Modern technology has made life easier, but it also brings new risks. A personal cyber insurance policy could help protect you and your family from online mishaps.
Let’s consider a ransomware attack. Say you accidentally click on a malicious email link, and now you can’t access your computer files until you pay a sum of money to the attacker. A personal cyber insurance policy should reimburse you for using professional IT services to recover your data or possibly help you pay the ransom.
Like all insurance, a personal cyber policy won’t prevent problems. Still, it’s there to help you recover if something does.
What personal cyber insurance covers
Like each homeowners policy, every personal cyber policy varies, but typical coverages include the following:
- Cyber extortion could be a ransomware attack or when a malicious actor holds other files or data hostage in exchange for a ransom.
- Online fraud or identity theft may help cover illegal bank transfers, counterfeit money, check forgery, or phishing attacks.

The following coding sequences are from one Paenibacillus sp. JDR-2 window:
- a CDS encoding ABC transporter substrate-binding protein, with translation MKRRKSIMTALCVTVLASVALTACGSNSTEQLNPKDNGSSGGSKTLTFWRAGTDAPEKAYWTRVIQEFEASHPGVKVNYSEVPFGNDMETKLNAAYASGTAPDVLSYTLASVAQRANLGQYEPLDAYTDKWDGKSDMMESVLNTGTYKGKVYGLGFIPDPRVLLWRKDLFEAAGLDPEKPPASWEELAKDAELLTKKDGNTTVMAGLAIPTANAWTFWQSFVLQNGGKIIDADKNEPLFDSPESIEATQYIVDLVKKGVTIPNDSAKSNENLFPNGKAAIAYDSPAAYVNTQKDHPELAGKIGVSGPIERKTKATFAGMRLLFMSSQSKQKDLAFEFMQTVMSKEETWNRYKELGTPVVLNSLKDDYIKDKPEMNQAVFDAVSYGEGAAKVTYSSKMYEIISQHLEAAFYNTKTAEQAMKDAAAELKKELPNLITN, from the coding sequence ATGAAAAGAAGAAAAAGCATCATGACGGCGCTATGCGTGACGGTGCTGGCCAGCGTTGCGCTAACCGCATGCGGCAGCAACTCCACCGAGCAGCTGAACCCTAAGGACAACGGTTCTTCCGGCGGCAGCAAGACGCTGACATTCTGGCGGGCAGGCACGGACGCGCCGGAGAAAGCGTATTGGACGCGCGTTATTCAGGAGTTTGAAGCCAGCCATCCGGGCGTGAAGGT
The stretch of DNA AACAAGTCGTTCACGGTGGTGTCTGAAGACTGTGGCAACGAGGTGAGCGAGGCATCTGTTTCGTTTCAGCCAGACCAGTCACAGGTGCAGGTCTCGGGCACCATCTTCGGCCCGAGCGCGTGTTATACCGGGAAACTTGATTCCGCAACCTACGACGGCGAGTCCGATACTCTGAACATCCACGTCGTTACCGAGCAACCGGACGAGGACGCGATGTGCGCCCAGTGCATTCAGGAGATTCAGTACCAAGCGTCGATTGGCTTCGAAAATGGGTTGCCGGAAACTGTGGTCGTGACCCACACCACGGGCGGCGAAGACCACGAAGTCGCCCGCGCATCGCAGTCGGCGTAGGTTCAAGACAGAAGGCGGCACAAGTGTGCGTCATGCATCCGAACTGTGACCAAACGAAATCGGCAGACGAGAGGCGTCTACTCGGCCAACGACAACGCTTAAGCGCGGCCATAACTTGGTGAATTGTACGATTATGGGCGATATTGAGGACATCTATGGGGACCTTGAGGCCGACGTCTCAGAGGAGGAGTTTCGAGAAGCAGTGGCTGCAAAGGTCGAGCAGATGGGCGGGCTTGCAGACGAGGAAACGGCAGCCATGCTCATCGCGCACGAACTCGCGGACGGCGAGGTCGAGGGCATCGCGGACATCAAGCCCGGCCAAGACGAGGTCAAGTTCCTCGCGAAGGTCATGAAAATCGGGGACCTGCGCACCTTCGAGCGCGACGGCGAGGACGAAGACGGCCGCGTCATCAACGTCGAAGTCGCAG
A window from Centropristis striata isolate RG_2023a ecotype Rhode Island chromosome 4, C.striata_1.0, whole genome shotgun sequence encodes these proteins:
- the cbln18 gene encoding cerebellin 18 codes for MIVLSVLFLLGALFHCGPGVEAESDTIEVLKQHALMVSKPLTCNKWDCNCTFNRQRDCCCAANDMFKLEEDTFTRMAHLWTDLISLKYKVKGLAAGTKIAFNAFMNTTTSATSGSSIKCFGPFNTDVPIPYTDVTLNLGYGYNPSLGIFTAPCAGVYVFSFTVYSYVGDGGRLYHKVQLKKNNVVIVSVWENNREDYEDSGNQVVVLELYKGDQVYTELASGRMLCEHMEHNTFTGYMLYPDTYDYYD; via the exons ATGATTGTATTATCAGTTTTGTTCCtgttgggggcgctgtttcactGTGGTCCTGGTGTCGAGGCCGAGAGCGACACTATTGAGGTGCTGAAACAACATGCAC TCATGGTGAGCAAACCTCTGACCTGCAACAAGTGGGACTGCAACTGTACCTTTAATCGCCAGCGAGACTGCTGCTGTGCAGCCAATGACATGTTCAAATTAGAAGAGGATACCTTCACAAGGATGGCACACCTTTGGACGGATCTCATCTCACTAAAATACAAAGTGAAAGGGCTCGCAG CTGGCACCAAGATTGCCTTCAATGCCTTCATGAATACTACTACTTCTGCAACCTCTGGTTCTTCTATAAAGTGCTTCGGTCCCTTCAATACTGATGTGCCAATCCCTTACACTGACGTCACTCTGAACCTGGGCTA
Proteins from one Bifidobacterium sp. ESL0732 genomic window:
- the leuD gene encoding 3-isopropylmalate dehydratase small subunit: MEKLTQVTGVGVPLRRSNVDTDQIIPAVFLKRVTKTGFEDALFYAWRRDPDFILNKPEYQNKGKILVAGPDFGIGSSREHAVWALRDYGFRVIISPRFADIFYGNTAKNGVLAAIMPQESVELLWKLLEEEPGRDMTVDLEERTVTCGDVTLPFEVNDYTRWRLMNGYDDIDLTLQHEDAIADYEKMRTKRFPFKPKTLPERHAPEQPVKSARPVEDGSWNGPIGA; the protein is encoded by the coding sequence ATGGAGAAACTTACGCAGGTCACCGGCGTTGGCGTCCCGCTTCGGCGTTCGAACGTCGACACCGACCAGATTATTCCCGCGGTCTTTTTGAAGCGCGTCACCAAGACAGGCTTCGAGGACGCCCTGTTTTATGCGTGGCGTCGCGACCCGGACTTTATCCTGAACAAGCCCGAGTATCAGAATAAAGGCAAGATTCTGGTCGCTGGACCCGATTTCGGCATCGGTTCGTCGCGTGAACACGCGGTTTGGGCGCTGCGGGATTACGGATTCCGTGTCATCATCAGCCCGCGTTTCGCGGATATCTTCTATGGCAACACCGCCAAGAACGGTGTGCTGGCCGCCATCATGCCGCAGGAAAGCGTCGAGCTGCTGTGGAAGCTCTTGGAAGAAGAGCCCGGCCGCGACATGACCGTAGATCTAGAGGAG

- Cyberbullying is when someone harasses you or your child online. Cyber insurance may reimburse expenses for counseling, temporary relocation, or monitoring of social media accounts.
- Identity Theft is if someone steals your identity and takes out loans, credit cards, or applies for services under your name.
A more comprehensive range of protections exists depending on the policy and particular endorsements. However, there are many exclusions, too, including prior knowledge. So you can’t buy a personal cyber policy the day after someone hacks your computer to help you clean up the problem.
How much is cyber insurance?
Again, like homeowners insurance, the cost of personal cyber insurance will vary based on the coverage you need. Coverage can be inexpensive, starting at just a few dollars a month or reaching into the thousands of dollars, depending on the limits.
Most insurance companies, including AIG, Chubb, and PURE, offer cyber protection as an add-on to a homeowners or renters insurance policy.
In 2022, the FBI’s Internet Crime Complaint Center received over 800,000 cybercrime-related complaints, with losses totaling over $10.3 billion. That averages out to $12,875 per cybercrime.
While cyberattacks have moved away from individuals in recent years, having some personal cyber insurance could give you peace of mind. Speak with a trusted insurance advisor to learn and see what best fits your needs.